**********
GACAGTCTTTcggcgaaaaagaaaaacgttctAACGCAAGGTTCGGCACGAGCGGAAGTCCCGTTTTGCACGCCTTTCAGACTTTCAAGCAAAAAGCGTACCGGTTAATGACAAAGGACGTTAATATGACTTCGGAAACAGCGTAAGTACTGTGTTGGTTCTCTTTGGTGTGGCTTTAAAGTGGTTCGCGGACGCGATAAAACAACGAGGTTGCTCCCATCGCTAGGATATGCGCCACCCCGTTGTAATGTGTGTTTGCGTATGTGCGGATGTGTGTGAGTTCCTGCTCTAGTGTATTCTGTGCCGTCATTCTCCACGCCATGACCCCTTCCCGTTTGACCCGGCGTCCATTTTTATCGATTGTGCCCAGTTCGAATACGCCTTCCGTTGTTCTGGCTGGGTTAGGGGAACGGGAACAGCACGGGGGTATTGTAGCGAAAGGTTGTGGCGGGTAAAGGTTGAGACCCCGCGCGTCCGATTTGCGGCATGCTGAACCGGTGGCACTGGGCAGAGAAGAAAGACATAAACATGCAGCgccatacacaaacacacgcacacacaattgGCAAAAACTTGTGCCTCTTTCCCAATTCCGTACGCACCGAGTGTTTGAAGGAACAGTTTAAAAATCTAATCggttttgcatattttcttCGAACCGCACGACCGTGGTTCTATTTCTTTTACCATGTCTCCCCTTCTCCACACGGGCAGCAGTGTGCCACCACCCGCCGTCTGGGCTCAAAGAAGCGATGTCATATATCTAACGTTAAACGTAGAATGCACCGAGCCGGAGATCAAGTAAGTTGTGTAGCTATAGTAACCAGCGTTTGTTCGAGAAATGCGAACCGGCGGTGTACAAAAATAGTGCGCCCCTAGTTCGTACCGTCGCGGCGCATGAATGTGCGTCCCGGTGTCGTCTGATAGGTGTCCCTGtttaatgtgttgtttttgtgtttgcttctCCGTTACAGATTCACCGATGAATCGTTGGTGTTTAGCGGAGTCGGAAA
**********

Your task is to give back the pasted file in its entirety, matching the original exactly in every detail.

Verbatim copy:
GACAGTCTTTcggcgaaaaagaaaaacgttctAACGCAAGGTTCGGCACGAGCGGAAGTCCCGTTTTGCACGCCTTTCAGACTTTCAAGCAAAAAGCGTACCGGTTAATGACAAAGGACGTTAATATGACTTCGGAAACAGCGTAAGTACTGTGTTGGTTCTCTTTGGTGTGGCTTTAAAGTGGTTCGCGGACGCGATAAAACAACGAGGTTGCTCCCATCGCTAGGATATGCGCCACCCCGTTGTAATGTGTGTTTGCGTATGTGCGGATGTGTGTGAGTTCCTGCTCTAGTGTATTCTGTGCCGTCATTCTCCACGCCATGACCCCTTCCCGTTTGACCCGGCGTCCATTTTTATCGATTGTGCCCAGTTCGAATACGCCTTCCGTTGTTCTGGCTGGGTTAGGGGAACGGGAACAGCACGGGGGTATTGTAGCGAAAGGTTGTGGCGGGTAAAGGTTGAGACCCCGCGCGTCCGATTTGCGGCATGCTGAACCGGTGGCACTGGGCAGAGAAGAAAGACATAAACATGCAGCgccatacacaaacacacgcacacacaattgGCAAAAACTTGTGCCTCTTTCCCAATTCCGTACGCACCGAGTGTTTGAAGGAACAGTTTAAAAATCTAATCggttttgcatattttcttCGAACCGCACGACCGTGGTTCTATTTCTTTTACCATGTCTCCCCTTCTCCACACGGGCAGCAGTGTGCCACCACCCGCCGTCTGGGCTCAAAGAAGCGATGTCATATATCTAACGTTAAACGTAGAATGCACCGAGCCGGAGATCAAGTAAGTTGTGTAGCTATAGTAACCAGCGTTTGTTCGAGAAATGCGAACCGGCGGTGTACAAAAATAGTGCGCCCCTAGTTCGTACCGTCGCGGCGCATGAATGTGCGTCCCGGTGTCGTCTGATAGGTGTCCCTGtttaatgtgttgtttttgtgtttgcttctCCGTTACAGATTCACCGATGAATCGTTGGTGTTTAGCGGAGTCGGAAA